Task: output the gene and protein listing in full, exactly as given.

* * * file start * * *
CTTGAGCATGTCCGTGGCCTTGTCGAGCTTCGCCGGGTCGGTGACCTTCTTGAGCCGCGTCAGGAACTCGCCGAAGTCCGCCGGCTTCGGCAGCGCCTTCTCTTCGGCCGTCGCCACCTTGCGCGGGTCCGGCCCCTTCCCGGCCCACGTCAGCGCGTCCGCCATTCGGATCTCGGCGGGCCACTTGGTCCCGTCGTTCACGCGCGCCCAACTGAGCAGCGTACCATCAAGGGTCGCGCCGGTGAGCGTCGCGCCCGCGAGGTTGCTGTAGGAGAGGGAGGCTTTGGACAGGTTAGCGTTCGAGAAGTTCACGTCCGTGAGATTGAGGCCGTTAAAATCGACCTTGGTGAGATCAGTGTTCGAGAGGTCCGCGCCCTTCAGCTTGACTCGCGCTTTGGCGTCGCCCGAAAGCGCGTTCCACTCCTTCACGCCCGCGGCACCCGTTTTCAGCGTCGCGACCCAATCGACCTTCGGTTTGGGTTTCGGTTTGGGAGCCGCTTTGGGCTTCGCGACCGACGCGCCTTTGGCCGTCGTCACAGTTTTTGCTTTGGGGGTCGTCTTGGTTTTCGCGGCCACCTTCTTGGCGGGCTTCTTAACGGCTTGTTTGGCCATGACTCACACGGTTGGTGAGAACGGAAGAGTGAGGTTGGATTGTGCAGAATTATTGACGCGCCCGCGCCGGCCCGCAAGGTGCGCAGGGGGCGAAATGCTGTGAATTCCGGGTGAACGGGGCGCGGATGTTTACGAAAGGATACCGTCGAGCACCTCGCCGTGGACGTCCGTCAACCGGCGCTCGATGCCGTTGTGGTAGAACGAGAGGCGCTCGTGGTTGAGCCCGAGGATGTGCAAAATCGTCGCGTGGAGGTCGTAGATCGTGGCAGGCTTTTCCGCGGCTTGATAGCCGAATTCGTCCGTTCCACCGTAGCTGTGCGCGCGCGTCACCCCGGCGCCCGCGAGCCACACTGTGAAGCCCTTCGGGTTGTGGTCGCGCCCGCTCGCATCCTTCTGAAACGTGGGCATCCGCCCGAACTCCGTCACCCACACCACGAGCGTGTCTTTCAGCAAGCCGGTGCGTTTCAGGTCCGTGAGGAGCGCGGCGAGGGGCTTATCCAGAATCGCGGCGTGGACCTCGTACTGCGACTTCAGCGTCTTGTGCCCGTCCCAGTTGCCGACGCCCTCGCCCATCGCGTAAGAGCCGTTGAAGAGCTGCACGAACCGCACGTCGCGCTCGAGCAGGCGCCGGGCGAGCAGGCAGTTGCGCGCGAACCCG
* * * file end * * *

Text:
CTTGAGCATGTCCGTGGCCTTGTCGAGCTTCGCCGGGTCGGTGACCTTCTTGAGCCGCGTCAGGAACTCGCCGAAGTCCGCCGGCTTCGGCAGCGCCTTCTCTTCGGCCGTCGCCACCTTGCGCGGGTCCGGCCCCTTCCCGGCCCACGTCAGCGCGTCCGCCATTCGGATCTCGGCGGGCCACTTGGTCCCGTCGTTCACGCGCGCCCAACTGAGCAGCGTACCATCAAGGGTCGCGCCGGTGAGCGTCGCGCCCGCGAGGTTGCTGTAGGAGAGGGAGGCTTTGGACAGGTTAGCGTTCGAGAAGTTCACGTCCGTGAGATTGAGGCCGTTAAAATCGACCTTGGTGAGATCAGTGTTCGAGAGGTCCGCGCCCTTCAGCTTGACTCGCGCTTTGGCGTCGCCCGAAAGCGCGTTCCACTCCTTCACGCCCGCGGCACCCGTTTTCAGCGTCGCGACCCAATCGACCTTCGGTTTGGGTTTCGGTTTGGGAGCCGCTTTGGGCTTCGCGACCGACGCGCCTTTGGCCGTCGTCACAGTTTTTGCTTTGGGGGTCGTCTTGGTTTTCGCGGCCACCTTCTTGGCGGGCTTCTTAACGGCTTGTTTGGCCATGACTCACACGGTTGGTGAGAACGGAAGAGTGAGGTTGGATTGTGCAGAATTATTGACGCGCCCGCGCCGGCCCGCAAGGTGCGCAGGGGGCGAAATGCTGTGAATTCCGGGTGAACGGGGCGCGGATGTTTACGAAAGGATACCGTCGAGCACCTCGCCGTGGACGTCCGTCAACCGGCGCTCGATGCCGTTGTGGTAGAACGAGAGGCGCTCGTGGTTGAGCCCGAGGATGTGCAAAATCGTCGCGTGGAGGTCGTAGATCGTGGCAGGCTTTTCCGCGGCTTGATAGCCGAATTCGTCCGTTCCACCGTAGCTGTGCGCGCGCGTCACCCCGGCGCCCGCGAGCCACACTGTGAAGCCCTTCGGGTTGTGGTCGCGCCCGCTCGCATCCTTCTGAAACGTGGGCATCCGCCCGAACTCCGTCACCCACACCACGAGCGTGTCTTTCAGCAAGCCGGTGCGTTTCAGGTCCGTGAGGAGCGCGGCGAGGGGCTTATCCAGAATCGCGGCGTGGACCTCGTACTGCGACTTCAGCGTCTTGTGCCCGTCCCAGTTGCCGACGCCCTCGCCCATCGCGTAAGAGCCGTTGAAGAGCTGCACGAACCGCACGTCGCGCTCGAGCAGGCGCCGGGCGAGCAGGCAGTTGCGCGCGAACCCG